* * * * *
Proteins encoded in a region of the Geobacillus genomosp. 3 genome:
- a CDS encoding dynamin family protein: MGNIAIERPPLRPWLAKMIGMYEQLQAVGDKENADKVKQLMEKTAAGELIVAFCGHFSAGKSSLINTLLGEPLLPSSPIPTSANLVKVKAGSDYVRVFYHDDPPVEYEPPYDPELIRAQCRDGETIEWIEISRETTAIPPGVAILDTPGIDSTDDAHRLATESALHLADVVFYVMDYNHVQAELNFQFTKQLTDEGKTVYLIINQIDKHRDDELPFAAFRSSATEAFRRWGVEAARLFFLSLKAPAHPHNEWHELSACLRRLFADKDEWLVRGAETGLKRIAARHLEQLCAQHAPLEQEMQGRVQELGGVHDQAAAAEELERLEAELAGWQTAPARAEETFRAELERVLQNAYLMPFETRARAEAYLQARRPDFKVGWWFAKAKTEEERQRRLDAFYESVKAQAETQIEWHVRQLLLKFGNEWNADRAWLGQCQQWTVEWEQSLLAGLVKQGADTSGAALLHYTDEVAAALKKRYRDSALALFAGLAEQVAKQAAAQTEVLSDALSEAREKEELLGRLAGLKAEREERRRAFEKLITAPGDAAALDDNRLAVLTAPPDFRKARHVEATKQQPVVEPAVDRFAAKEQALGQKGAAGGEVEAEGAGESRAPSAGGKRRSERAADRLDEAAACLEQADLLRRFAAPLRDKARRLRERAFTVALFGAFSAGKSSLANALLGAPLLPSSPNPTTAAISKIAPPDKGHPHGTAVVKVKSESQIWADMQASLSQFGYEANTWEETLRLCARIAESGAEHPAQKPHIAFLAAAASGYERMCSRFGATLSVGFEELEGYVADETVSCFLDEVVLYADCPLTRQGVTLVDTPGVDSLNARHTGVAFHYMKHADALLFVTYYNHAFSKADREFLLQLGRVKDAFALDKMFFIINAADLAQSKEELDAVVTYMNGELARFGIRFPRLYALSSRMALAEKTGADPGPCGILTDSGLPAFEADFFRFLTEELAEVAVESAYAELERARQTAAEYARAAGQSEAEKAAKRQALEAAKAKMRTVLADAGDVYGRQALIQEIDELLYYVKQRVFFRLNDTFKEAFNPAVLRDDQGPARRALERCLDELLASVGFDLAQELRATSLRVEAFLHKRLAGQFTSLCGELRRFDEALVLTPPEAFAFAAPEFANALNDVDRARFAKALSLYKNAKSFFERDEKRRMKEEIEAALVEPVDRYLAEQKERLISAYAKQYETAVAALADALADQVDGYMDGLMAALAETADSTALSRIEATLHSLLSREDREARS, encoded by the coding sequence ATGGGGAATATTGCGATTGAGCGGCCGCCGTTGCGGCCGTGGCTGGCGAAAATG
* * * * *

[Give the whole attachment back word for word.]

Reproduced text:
Proteins encoded in a region of the Geobacillus genomosp. 3 genome:
- a CDS encoding dynamin family protein: MGNIAIERPPLRPWLAKMIGMYEQLQAVGDKENADKVKQLMEKTAAGELIVAFCGHFSAGKSSLINTLLGEPLLPSSPIPTSANLVKVKAGSDYVRVFYHDDPPVEYEPPYDPELIRAQCRDGETIEWIEISRETTAIPPGVAILDTPGIDSTDDAHRLATESALHLADVVFYVMDYNHVQAELNFQFTKQLTDEGKTVYLIINQIDKHRDDELPFAAFRSSATEAFRRWGVEAARLFFLSLKAPAHPHNEWHELSACLRRLFADKDEWLVRGAETGLKRIAARHLEQLCAQHAPLEQEMQGRVQELGGVHDQAAAAEELERLEAELAGWQTAPARAEETFRAELERVLQNAYLMPFETRARAEAYLQARRPDFKVGWWFAKAKTEEERQRRLDAFYESVKAQAETQIEWHVRQLLLKFGNEWNADRAWLGQCQQWTVEWEQSLLAGLVKQGADTSGAALLHYTDEVAAALKKRYRDSALALFAGLAEQVAKQAAAQTEVLSDALSEAREKEELLGRLAGLKAEREERRRAFEKLITAPGDAAALDDNRLAVLTAPPDFRKARHVEATKQQPVVEPAVDRFAAKEQALGQKGAAGGEVEAEGAGESRAPSAGGKRRSERAADRLDEAAACLEQADLLRRFAAPLRDKARRLRERAFTVALFGAFSAGKSSLANALLGAPLLPSSPNPTTAAISKIAPPDKGHPHGTAVVKVKSESQIWADMQASLSQFGYEANTWEETLRLCARIAESGAEHPAQKPHIAFLAAAASGYERMCSRFGATLSVGFEELEGYVADETVSCFLDEVVLYADCPLTRQGVTLVDTPGVDSLNARHTGVAFHYMKHADALLFVTYYNHAFSKADREFLLQLGRVKDAFALDKMFFIINAADLAQSKEELDAVVTYMNGELARFGIRFPRLYALSSRMALAEKTGADPGPCGILTDSGLPAFEADFFRFLTEELAEVAVESAYAELERARQTAAEYARAAGQSEAEKAAKRQALEAAKAKMRTVLADAGDVYGRQALIQEIDELLYYVKQRVFFRLNDTFKEAFNPAVLRDDQGPARRALERCLDELLASVGFDLAQELRATSLRVEAFLHKRLAGQFTSLCGELRRFDEALVLTPPEAFAFAAPEFANALNDVDRARFAKALSLYKNAKSFFERDEKRRMKEEIEAALVEPVDRYLAEQKERLISAYAKQYETAVAALADALADQVDGYMDGLMAALAETADSTALSRIEATLHSLLSREDREARS, encoded by the coding sequence ATGGGGAATATTGCGATTGAGCGGCCGCCGTTGCGGCCGTGGCTGGCGAAAATG